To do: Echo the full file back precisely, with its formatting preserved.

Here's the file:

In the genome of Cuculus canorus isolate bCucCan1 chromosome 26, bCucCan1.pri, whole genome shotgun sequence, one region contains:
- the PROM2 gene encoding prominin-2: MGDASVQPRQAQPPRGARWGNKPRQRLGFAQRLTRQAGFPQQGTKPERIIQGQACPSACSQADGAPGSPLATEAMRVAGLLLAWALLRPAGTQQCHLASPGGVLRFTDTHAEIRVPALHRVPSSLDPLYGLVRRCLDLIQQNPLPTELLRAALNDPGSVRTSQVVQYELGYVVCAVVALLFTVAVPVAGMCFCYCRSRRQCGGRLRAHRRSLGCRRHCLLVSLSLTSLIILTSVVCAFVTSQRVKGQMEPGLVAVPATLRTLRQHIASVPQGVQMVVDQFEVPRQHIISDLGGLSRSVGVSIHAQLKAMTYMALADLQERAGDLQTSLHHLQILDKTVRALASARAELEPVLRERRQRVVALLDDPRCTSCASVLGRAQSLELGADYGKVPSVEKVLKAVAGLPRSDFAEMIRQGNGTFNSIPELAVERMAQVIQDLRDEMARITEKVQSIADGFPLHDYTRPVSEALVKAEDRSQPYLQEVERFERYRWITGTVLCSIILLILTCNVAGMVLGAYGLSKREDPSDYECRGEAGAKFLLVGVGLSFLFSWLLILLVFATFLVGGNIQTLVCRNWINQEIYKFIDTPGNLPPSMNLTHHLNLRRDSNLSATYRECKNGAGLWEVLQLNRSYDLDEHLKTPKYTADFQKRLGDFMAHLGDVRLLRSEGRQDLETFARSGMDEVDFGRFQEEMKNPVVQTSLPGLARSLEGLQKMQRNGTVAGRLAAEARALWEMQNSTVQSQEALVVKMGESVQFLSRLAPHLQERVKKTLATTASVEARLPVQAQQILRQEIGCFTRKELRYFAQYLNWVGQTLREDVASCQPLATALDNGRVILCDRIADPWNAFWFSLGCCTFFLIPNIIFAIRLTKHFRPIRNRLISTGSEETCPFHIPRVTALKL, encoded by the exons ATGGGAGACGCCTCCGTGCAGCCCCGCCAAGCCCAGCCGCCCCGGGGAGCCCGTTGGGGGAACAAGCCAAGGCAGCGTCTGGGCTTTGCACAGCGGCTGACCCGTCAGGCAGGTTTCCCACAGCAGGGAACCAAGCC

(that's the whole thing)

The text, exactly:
In the genome of Cuculus canorus isolate bCucCan1 chromosome 26, bCucCan1.pri, whole genome shotgun sequence, one region contains:
- the PROM2 gene encoding prominin-2: MGDASVQPRQAQPPRGARWGNKPRQRLGFAQRLTRQAGFPQQGTKPERIIQGQACPSACSQADGAPGSPLATEAMRVAGLLLAWALLRPAGTQQCHLASPGGVLRFTDTHAEIRVPALHRVPSSLDPLYGLVRRCLDLIQQNPLPTELLRAALNDPGSVRTSQVVQYELGYVVCAVVALLFTVAVPVAGMCFCYCRSRRQCGGRLRAHRRSLGCRRHCLLVSLSLTSLIILTSVVCAFVTSQRVKGQMEPGLVAVPATLRTLRQHIASVPQGVQMVVDQFEVPRQHIISDLGGLSRSVGVSIHAQLKAMTYMALADLQERAGDLQTSLHHLQILDKTVRALASARAELEPVLRERRQRVVALLDDPRCTSCASVLGRAQSLELGADYGKVPSVEKVLKAVAGLPRSDFAEMIRQGNGTFNSIPELAVERMAQVIQDLRDEMARITEKVQSIADGFPLHDYTRPVSEALVKAEDRSQPYLQEVERFERYRWITGTVLCSIILLILTCNVAGMVLGAYGLSKREDPSDYECRGEAGAKFLLVGVGLSFLFSWLLILLVFATFLVGGNIQTLVCRNWINQEIYKFIDTPGNLPPSMNLTHHLNLRRDSNLSATYRECKNGAGLWEVLQLNRSYDLDEHLKTPKYTADFQKRLGDFMAHLGDVRLLRSEGRQDLETFARSGMDEVDFGRFQEEMKNPVVQTSLPGLARSLEGLQKMQRNGTVAGRLAAEARALWEMQNSTVQSQEALVVKMGESVQFLSRLAPHLQERVKKTLATTASVEARLPVQAQQILRQEIGCFTRKELRYFAQYLNWVGQTLREDVASCQPLATALDNGRVILCDRIADPWNAFWFSLGCCTFFLIPNIIFAIRLTKHFRPIRNRLISTGSEETCPFHIPRVTALKL, encoded by the exons ATGGGAGACGCCTCCGTGCAGCCCCGCCAAGCCCAGCCGCCCCGGGGAGCCCGTTGGGGGAACAAGCCAAGGCAGCGTCTGGGCTTTGCACAGCGGCTGACCCGTCAGGCAGGTTTCCCACAGCAGGGAACCAAGCC